Book Review: Possible: A Blueprint for Changing How We Change the World, by Stephan Bauman
Can one person truly change the world? Can I change the world? While we may answer “Yes” to the first question, we feel like the answer to the second question is “No.” “It may be possible for other people to bring about lasting change, but there is no way that I can do that. I’m just an ordinary person.” At least, that is what we tend to believe.
Stephan Bauman, the president of World Relief wants to change that perception. The pervading theme of his book, Possible: A Blueprint for Changing How We Change the World, is that ordinary people can effect lasting change. But they need help in doing so, starting with the understanding that they need to change themselves first.
Can we change the world? I believe people like you will do extraordinary things when given the chance, turning some of the most entrenched, seemingly intractable situations of our day into something hopeful, something …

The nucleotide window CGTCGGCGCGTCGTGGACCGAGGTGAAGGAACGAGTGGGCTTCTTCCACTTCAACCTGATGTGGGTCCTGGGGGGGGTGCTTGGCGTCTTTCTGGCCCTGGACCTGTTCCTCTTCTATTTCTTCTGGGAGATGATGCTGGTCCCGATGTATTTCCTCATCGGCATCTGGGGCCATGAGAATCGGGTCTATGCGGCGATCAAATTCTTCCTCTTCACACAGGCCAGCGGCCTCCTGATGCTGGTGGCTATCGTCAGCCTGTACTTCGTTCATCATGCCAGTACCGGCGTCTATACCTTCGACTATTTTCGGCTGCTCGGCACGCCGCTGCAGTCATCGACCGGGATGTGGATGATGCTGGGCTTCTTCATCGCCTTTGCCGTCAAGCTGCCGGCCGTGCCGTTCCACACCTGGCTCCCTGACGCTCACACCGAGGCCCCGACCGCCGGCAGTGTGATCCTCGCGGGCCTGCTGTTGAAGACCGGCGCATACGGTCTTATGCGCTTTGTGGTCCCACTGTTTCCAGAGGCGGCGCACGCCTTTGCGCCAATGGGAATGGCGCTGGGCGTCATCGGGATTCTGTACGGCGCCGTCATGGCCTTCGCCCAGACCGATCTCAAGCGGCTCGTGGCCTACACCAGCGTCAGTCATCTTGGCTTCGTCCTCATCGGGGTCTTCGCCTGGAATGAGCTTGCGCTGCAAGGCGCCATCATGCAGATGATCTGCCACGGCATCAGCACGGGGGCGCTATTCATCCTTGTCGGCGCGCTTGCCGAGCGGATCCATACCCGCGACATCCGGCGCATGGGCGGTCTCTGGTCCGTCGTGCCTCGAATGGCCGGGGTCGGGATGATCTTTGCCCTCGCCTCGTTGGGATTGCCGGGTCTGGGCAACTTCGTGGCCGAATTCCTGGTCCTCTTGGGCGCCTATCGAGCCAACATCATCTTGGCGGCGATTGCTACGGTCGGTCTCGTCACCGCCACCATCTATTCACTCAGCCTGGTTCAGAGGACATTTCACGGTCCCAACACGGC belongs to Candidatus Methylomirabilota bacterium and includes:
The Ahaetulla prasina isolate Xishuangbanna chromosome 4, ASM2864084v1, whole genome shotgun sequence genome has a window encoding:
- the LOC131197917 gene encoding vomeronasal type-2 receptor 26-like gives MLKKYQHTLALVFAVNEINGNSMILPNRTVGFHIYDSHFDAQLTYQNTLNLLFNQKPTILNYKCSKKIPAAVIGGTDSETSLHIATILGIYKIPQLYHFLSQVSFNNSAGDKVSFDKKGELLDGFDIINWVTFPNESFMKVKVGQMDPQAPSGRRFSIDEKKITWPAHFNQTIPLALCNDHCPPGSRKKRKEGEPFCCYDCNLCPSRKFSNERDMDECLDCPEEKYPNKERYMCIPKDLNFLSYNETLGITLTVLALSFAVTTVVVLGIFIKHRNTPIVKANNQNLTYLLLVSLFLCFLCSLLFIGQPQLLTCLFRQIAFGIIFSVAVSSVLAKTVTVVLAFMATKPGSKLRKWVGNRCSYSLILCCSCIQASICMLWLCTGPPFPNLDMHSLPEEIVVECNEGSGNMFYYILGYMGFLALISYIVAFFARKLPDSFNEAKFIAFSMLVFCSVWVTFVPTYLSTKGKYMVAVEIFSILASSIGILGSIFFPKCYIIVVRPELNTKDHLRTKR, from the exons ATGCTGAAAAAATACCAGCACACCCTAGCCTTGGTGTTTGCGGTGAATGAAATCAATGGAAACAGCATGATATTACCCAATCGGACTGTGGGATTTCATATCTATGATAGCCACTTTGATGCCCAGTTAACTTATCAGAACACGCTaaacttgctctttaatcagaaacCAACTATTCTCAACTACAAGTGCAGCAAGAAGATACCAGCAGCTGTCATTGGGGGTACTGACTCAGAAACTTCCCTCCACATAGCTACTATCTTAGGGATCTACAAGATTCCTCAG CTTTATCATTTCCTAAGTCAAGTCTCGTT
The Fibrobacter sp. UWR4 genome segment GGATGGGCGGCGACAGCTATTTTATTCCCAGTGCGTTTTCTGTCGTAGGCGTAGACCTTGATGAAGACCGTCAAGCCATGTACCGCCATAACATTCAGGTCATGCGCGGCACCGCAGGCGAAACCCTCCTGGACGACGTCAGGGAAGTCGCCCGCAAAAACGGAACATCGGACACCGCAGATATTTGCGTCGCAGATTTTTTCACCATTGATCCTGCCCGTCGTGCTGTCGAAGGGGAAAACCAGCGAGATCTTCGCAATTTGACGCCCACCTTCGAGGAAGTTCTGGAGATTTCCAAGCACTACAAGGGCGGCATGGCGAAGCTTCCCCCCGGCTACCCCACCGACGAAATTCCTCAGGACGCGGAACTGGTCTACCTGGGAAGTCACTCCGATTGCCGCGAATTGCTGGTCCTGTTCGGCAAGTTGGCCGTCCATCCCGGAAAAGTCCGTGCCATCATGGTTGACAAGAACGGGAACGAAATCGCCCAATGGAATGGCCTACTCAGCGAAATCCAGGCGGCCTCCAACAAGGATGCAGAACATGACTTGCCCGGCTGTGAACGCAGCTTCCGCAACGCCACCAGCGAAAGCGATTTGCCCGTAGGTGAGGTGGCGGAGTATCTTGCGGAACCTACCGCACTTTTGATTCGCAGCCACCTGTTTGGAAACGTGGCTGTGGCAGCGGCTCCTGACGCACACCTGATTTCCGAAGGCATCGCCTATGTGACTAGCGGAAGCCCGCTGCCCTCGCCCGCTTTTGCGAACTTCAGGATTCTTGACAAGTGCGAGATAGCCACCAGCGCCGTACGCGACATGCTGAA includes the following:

I believe “there are no ordinary people,” only people who are bold enough to think they can save a life, or some corner of the world, and fierce enough to try.
Bauman’s book is divided into three parts. Part 1: “Recovering our call” aims to convince the reader of the need of world poverty. This section challenges the reader to refuse to accept the world as it is. Part 2: “Reframing the problem” presents the idea that change is possible. If you start small and believe, there is no telling what might be accomplished. Part 3: “Remaking the world” provides a blueprint for how and where to start in effecting change.
Far too often, relief agencies make a variety of mistakes in trying to raise awareness of the need. They may convince people that they only way to help is to give money. They may burden their audience with undue guilt and/or desensitize people to the need. In telling their stories, they may convince the reader that you have to be an extraordinary individual to have any kind of impact. Bauman does the opposite. He explains biblical principles without being preachy. He tells stories of small acts done by ordinary people. Most importantly, he gives a concrete, practical outline for how to discover your passion and where you can use your gifts to make an impact in the battle.
Change is possible. The battle can be won. A very encouraging, helpful book.
I received this book from the Blogging for Books program in exchange for this review. I was not required to write a positive review. The opinions I have expressed are my own.